Suicide is a nationwide epidemic and in Michigan the number of people who have died by suicide has risen 33 percent since 1999, more than the nations’ average of 25 percent. Unfortunately, many of our health systems are not practicing best standards when it comes to helping those at risk.
Recently I deposed the defense expert in a medical expert in a case involving a hospital releasing a young man who was threatening suicide, and had attempted suicide just a week before. The hospital’s psychiatrist recommended he be admitted, but when Community Mental Health wouldn’t pay for his admission, he was released. That young man then tried again to take his own life and now is suffering disabling injuries as a result of the failed attempt.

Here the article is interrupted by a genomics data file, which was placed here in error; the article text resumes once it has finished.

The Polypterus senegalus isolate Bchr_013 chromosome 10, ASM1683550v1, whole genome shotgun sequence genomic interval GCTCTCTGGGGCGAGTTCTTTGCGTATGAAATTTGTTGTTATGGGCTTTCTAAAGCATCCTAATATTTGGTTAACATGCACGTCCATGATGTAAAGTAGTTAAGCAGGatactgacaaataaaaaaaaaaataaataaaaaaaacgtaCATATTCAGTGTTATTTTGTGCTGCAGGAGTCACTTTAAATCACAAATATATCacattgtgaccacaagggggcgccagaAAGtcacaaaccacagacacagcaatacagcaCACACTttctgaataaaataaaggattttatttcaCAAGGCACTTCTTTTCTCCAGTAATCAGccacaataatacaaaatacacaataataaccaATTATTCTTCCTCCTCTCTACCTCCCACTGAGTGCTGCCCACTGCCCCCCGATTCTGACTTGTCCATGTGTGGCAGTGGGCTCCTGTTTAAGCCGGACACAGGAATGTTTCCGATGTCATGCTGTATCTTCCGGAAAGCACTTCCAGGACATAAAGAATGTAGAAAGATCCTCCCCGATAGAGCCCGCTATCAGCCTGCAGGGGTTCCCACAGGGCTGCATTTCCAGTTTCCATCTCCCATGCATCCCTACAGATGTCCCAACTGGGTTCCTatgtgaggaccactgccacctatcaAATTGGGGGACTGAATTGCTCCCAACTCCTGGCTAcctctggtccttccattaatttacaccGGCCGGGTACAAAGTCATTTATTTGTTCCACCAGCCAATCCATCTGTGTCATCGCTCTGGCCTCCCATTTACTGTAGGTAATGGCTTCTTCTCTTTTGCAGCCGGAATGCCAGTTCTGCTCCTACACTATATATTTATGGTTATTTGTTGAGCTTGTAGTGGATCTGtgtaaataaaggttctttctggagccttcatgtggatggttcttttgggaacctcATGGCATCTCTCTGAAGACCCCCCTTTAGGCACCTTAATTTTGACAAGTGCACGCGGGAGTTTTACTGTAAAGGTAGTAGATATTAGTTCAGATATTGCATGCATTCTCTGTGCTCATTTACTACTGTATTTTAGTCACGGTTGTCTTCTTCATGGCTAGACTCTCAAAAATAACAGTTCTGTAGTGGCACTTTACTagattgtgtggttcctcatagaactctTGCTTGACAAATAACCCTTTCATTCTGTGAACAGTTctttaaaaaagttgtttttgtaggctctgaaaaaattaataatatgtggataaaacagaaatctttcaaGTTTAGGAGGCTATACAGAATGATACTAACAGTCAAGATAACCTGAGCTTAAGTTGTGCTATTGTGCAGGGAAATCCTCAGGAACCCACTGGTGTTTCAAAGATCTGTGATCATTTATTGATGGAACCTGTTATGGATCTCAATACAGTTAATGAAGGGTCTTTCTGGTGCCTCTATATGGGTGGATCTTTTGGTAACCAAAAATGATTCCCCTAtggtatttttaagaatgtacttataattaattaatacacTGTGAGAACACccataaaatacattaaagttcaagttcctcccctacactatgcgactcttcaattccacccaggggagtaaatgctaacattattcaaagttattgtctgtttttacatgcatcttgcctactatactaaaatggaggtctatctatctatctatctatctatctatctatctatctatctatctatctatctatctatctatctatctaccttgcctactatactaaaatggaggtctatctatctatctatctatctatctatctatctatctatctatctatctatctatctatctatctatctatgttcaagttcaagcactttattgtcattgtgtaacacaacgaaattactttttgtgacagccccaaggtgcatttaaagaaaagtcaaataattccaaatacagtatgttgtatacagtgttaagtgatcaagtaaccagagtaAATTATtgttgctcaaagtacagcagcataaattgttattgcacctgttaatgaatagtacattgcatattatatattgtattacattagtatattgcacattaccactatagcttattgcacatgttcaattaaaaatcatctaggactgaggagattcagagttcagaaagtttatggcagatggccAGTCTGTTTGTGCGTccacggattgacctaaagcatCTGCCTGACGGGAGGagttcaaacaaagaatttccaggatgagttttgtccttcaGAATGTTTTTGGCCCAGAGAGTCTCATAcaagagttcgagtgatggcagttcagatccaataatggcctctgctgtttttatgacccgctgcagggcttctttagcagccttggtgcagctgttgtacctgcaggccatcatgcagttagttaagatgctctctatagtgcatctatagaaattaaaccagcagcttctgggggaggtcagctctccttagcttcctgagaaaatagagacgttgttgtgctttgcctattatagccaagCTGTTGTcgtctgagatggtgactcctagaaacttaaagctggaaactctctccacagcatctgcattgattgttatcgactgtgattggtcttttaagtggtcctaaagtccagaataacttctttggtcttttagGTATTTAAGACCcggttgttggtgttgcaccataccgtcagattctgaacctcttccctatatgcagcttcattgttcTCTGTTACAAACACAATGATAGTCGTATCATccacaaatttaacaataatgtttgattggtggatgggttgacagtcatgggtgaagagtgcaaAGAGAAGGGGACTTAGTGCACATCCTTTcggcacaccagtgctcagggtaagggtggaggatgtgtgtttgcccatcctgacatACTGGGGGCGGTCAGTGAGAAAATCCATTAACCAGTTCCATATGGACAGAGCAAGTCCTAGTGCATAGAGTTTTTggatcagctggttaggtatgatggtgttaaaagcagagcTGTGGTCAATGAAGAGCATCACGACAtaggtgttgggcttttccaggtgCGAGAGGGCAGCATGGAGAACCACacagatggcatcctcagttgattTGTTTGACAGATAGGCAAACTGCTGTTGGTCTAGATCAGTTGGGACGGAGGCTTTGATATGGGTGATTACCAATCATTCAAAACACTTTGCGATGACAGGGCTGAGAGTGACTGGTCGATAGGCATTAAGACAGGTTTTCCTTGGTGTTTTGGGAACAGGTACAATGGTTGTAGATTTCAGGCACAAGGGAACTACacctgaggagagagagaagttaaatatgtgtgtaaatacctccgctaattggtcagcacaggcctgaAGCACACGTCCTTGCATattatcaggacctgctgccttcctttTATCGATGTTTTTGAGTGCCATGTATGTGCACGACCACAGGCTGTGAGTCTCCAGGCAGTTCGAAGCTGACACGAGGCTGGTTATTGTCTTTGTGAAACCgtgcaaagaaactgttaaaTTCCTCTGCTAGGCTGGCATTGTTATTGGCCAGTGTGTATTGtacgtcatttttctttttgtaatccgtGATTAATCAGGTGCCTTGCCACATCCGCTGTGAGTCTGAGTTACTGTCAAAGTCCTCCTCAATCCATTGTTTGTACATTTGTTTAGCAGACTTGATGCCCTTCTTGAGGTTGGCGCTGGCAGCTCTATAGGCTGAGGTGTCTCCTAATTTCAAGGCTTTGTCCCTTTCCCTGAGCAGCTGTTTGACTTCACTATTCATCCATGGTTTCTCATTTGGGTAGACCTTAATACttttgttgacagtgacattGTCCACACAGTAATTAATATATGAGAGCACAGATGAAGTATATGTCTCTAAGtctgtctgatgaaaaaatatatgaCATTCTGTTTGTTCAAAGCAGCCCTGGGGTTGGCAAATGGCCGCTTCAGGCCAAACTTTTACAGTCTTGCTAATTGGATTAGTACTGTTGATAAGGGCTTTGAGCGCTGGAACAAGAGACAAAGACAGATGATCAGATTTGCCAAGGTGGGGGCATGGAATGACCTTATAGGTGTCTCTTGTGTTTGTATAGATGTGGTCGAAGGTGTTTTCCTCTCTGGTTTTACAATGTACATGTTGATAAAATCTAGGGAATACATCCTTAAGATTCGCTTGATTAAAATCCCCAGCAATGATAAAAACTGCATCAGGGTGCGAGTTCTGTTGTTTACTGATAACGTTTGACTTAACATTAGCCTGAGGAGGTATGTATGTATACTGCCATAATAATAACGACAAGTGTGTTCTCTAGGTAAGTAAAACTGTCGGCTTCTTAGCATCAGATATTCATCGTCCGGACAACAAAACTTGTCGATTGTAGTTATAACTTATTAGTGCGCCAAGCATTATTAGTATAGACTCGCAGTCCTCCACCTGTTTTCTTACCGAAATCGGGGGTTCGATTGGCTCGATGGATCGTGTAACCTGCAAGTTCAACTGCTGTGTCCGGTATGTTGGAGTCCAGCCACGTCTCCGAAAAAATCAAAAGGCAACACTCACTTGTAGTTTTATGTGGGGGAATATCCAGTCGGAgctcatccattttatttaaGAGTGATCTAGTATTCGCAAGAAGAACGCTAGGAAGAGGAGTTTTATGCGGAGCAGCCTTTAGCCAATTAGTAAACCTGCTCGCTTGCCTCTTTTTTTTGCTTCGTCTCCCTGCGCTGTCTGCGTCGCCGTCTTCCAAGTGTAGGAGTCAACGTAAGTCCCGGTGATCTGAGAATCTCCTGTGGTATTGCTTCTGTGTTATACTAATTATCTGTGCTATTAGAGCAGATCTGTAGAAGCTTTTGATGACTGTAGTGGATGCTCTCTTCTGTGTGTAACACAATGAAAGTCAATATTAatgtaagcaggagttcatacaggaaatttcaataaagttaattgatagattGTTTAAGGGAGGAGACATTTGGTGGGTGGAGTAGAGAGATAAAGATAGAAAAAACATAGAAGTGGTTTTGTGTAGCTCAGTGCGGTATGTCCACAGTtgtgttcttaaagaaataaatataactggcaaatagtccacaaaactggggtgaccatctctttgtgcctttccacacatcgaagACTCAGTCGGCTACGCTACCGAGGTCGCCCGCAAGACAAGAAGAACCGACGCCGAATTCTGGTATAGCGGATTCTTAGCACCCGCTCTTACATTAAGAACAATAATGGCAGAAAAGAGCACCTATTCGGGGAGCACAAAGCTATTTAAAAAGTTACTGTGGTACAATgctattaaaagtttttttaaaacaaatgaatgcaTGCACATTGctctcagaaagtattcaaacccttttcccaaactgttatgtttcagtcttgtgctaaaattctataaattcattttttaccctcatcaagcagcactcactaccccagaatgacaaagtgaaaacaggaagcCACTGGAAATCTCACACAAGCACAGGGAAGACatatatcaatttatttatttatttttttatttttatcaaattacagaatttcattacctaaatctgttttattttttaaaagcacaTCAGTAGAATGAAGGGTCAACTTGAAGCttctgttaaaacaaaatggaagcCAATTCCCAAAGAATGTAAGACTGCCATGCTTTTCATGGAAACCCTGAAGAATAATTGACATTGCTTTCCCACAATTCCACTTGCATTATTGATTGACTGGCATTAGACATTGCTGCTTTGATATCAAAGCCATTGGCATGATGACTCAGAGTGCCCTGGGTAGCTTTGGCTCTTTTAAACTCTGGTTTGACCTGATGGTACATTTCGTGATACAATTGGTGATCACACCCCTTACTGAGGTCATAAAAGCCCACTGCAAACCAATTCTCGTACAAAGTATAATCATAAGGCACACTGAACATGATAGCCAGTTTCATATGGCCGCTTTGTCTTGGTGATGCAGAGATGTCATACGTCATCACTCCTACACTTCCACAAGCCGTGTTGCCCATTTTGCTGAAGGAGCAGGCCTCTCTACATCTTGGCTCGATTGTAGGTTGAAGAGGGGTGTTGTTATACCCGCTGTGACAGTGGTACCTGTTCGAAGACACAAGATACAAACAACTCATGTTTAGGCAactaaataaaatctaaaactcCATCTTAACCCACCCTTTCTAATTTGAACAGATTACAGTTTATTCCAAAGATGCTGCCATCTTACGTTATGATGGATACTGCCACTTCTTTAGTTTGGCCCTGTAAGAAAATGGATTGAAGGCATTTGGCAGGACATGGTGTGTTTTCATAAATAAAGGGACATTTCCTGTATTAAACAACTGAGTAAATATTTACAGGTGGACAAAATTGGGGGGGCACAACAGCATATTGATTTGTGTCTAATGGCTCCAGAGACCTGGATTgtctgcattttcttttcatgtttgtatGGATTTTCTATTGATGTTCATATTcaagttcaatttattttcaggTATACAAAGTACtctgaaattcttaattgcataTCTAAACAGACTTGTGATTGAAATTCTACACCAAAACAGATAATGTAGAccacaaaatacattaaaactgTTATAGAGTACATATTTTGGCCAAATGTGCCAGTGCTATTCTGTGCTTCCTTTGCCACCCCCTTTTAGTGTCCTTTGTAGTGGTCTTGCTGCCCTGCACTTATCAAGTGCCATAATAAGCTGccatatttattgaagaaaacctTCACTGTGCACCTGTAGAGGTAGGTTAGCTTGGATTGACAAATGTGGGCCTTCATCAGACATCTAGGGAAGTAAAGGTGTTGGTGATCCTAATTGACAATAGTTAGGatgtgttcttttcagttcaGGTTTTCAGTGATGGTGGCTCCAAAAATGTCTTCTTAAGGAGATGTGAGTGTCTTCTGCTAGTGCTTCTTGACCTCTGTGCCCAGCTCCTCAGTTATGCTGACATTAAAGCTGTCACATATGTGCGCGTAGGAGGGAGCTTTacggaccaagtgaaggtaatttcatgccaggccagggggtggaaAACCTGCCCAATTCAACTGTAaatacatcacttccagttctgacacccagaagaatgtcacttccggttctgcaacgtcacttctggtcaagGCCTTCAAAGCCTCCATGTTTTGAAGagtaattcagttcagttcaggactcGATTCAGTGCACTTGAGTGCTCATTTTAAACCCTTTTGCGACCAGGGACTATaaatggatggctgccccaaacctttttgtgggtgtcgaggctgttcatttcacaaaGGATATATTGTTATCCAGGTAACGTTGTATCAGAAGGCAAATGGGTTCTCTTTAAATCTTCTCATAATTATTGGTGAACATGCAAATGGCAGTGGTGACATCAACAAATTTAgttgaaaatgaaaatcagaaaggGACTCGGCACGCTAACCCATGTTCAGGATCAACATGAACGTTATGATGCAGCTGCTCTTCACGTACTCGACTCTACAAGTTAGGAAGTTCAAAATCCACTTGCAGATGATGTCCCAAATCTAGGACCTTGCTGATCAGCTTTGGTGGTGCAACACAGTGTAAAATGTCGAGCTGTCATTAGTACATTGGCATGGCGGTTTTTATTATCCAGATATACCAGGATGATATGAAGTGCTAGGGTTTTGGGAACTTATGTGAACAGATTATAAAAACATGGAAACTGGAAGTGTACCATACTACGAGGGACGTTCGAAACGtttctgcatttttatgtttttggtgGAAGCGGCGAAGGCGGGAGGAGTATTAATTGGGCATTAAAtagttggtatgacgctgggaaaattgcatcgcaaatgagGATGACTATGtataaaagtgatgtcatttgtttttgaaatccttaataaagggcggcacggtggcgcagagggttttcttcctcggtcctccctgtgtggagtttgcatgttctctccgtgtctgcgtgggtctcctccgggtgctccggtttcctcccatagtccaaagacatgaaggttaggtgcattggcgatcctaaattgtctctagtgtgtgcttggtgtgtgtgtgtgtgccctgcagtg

The defense expert admitted that it’s the sole responsibility of the psychiatrist to decide to admit a patient. In this case, it looks like insurance issues and ignorance overrode the doctor’s recommendation.
This was an avoidable tragedy if the hospital had put the patient’s safety first as they should. In Michigan, one person dies by suicide every seven hours. Those who reach out for help should be cared for and mental health professionals should be the decision-makers on who needs care, not hospital administrations.